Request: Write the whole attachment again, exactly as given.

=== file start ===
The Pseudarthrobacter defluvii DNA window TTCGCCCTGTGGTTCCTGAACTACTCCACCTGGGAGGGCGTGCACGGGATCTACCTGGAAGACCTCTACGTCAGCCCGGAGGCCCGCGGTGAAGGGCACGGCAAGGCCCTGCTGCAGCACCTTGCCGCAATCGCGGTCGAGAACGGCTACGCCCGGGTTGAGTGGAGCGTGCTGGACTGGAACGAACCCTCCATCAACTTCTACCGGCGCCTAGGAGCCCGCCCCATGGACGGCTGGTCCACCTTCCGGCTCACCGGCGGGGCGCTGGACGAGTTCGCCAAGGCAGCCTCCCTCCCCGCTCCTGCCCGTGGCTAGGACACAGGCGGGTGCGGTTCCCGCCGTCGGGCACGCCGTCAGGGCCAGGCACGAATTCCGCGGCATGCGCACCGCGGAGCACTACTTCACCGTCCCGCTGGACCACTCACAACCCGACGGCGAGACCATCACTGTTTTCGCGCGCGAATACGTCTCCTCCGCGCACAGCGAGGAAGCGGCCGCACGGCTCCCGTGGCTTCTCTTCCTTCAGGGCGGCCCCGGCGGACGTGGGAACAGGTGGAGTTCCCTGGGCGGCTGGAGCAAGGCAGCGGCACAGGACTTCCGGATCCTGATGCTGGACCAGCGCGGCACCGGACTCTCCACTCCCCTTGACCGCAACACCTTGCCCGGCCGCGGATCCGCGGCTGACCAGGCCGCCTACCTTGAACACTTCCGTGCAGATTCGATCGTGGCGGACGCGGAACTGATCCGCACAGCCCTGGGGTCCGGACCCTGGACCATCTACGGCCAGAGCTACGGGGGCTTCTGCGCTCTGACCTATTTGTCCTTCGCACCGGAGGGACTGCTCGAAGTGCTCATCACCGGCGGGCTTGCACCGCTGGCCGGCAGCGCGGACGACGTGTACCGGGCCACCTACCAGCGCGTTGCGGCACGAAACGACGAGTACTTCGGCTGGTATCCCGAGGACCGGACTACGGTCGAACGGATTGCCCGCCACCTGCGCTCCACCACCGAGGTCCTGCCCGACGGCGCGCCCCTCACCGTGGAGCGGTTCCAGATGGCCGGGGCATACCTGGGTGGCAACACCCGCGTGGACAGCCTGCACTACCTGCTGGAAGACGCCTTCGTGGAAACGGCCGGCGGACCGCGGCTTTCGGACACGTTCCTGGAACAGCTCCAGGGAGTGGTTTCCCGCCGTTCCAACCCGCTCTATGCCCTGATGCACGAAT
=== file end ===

The Pseudarthrobacter defluvii DNA window TTCGCCCTGTGGTTCCTGAACTACTCCACCTGGGAGGGCGTGCACGGGATCTACCTGGAAGACCTCTACGTCAGCCCGGAGGCCCGCGGTGAAGGGCACGGCAAGGCCCTGCTGCAGCACCTTGCCGCAATCGCGGTCGAGAACGGCTACGCCCGGGTTGAGTGGAGCGTGCTGGACTGGAACGAACCCTCCATCAACTTCTACCGGCGCCTAGGAGCCCGCCCCATGGACGGCTGGTCCACCTTCCGGCTCACCGGCGGGGCGCTGGACGAGTTCGCCAAGGCAGCCTCCCTCCCCGCTCCTGCCCGTGGCTAGGACACAGGCGGGTGCGGTTCCCGCCGTCGGGCACGCCGTCAGGGCCAGGCACGAATTCCGCGGCATGCGCACCGCGGAGCACTACTTCACCGTCCCGCTGGACCACTCACAACCCGACGGCGAGACCATCACTGTTTTCGCGCGCGAATACGTCTCCTCCGCGCACAGCGAGGAAGCGGCCGCACGGCTCCCGTGGCTTCTCTTCCTTCAGGGCGGCCCCGGCGGACGTGGGAACAGGTGGAGTTCCCTGGGCGGCTGGAGCAAGGCAGCGGCACAGGACTTCCGGATCCTGATGCTGGACCAGCGCGGCACCGGACTCTCCACTCCCCTTGACCGCAACACCTTGCCCGGCCGCGGATCCGCGGCTGACCAGGCCGCCTACCTTGAACACTTCCGTGCAGATTCGATCGTGGCGGACGCGGAACTGATCCGCACAGCCCTGGGGTCCGGACCCTGGACCATCTACGGCCAGAGCTACGGGGGCTTCTGCGCTCTGACCTATTTGTCCTTCGCACCGGAGGGACTGCTCGAAGTGCTCATCACCGGCGGGCTTGCACCGCTGGCCGGCAGCGCGGACGACGTGTACCGGGCCACCTACCAGCGCGTTGCGGCACGAAACGACGAGTACTTCGGCTGGTATCCCGAGGACCGGACTACGGTCGAACGGATTGCCCGCCACCTGCGCTCCACCACCGAGGTCCTGCCCGACGGCGCGCCCCTCACCGTGGAGCGGTTCCAGATGGCCGGGGCATACCTGGGTGGCAACACCCGCGTGGACAGCCTGCACTACCTGCTGGAAGACGCCTTCGTGGAAACGGCCGGCGGACCGCGGCTTTCGGACACGTTCCTGGAACAGCTCCAGGGAGTGGTTTCCCGCCGTTCCAACCCGCTCTATGCCCTGATGCACGAAT